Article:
What you are seeing is found in the Merced Formation, which was deposited between 3 Million to as recently as 400,000 Years Ago! There are some age differences between what you see here and at the Merced Formation at Mussel Rock; as you walk South, you go back in time!
About seven feet from the top of the cliff, you will see a white band of strata; this is the famous Rockland Ash Layer, from a volcanic eruption of a volcano near Mt. Lassen about 600,000 years ago. There is another ash layer near the bottom of the cliff, or under several feet of sand, depending on the season and tide; this second layer is from an eruption in the Long Valley Caldera.
By your feet, tide permitting, you are looking at fossils from approximately 2.5 million years ago! Though there are some petrified fossils (see photos) throughout the area, what you see here are not petrified. A bit farther south, you can see parts of the Colma Formation.
The Coordinates might be "wet", so check first! Tides.Info: Tide Predictions for San Francisco, California
There are several ways to get to this Earthcache - from Thornton State Beach at the foot of John Daly Blvd. in Daly City (finding GCGXHT - "Old One", or GCRRFN - "This should be WalruZ's Cache"), or from Fort Funston in San Francisco. The approach from the Thornton State Beach origin is difficult to describe, but if you try it, you will be going North. From Fort Funston, the North Parking lot is near Sloat and the S.F. Zoo, and the South access point is a steep climb up/down a cliff (N 37° 42.759 W 122° 30.026 - GCG504 - "Fort Funston Webcam"), but you can see hang-gliders and R/C gliders/planes - and you will be going South.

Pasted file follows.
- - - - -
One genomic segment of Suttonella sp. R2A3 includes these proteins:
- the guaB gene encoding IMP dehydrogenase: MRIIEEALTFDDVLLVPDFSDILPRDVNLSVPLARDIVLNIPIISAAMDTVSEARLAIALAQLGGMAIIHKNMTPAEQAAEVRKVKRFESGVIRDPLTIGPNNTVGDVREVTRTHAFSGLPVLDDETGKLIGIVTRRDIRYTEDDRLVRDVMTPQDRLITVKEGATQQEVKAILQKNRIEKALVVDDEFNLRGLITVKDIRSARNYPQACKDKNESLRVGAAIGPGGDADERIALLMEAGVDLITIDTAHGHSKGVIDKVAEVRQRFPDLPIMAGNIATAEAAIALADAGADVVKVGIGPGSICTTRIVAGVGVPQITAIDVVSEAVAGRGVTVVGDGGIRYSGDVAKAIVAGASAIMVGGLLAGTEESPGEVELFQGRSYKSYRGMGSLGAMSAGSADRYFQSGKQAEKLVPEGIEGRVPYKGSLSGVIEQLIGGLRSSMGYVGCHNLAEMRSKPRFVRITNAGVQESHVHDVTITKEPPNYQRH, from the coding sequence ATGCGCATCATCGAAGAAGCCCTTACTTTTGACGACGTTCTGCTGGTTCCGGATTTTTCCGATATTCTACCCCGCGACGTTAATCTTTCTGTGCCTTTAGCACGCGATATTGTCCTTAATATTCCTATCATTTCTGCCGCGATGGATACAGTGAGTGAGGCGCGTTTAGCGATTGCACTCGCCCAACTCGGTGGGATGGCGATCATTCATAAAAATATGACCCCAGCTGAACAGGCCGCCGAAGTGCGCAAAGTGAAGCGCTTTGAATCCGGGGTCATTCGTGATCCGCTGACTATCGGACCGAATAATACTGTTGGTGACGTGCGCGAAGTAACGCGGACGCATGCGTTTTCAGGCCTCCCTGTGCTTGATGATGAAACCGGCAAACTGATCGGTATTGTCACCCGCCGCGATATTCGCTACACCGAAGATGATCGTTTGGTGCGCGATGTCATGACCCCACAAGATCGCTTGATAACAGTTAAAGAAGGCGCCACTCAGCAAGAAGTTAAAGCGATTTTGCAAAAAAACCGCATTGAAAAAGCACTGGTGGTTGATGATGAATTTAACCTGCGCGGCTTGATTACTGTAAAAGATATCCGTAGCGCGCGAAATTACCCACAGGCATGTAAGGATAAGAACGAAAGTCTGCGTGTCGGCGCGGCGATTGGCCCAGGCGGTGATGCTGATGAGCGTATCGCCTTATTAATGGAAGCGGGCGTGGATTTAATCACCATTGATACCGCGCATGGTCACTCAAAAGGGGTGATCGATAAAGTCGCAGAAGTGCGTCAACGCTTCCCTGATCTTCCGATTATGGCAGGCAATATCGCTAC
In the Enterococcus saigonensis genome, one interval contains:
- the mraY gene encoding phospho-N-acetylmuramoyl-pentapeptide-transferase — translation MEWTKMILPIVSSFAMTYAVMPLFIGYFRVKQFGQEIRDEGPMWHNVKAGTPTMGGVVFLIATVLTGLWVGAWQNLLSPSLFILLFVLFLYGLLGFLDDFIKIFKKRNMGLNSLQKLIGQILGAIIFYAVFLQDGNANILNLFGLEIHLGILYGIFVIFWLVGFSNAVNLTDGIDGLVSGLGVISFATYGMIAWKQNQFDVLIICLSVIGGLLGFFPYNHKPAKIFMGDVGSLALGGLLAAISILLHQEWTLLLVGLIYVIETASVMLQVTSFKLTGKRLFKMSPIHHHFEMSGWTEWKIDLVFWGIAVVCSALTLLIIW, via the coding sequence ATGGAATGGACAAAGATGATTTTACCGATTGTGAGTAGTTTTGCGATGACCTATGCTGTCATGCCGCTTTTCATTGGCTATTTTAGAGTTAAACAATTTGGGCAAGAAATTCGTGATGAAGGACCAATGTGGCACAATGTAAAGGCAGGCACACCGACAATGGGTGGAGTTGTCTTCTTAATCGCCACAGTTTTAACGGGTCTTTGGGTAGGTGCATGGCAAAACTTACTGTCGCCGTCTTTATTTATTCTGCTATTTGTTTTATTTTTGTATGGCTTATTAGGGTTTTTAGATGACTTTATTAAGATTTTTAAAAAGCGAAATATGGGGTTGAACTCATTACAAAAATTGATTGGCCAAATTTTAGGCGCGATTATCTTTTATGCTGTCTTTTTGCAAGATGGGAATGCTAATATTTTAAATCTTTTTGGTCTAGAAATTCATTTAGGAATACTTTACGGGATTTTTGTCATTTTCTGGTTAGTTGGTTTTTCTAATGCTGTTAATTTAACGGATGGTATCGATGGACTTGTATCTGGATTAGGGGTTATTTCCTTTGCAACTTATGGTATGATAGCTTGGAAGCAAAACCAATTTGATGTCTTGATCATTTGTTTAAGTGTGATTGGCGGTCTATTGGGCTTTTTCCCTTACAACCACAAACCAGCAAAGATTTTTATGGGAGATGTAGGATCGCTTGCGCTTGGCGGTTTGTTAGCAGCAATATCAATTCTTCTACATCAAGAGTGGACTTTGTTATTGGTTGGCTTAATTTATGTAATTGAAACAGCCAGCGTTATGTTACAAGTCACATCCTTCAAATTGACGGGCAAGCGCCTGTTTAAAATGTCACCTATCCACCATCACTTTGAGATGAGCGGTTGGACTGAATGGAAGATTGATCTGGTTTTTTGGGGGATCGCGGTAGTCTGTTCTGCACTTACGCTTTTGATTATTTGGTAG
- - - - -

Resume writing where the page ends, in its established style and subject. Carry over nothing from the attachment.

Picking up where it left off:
There are some large fossils at:
N 37° 42.215
W 122° 30.053
*.5 or ** from North Fort Funston
** or **.5 from South Fort Funston
*** or ****+ from Thornton State Beach (see comment for Old One: not recommended in wet weather. Rope assist was in place!) The Thornton State Beach access is very difficult and not recommended for the faint of heart or the foolish!
Proceed at your own risk.
Send me an email on the size of the fossils, and remark on what kind you think they are; please log the number of people in your group, and whether you saw any other interesting geological sights during your walk. If at all possible, take a picture of you and/or your group and post it!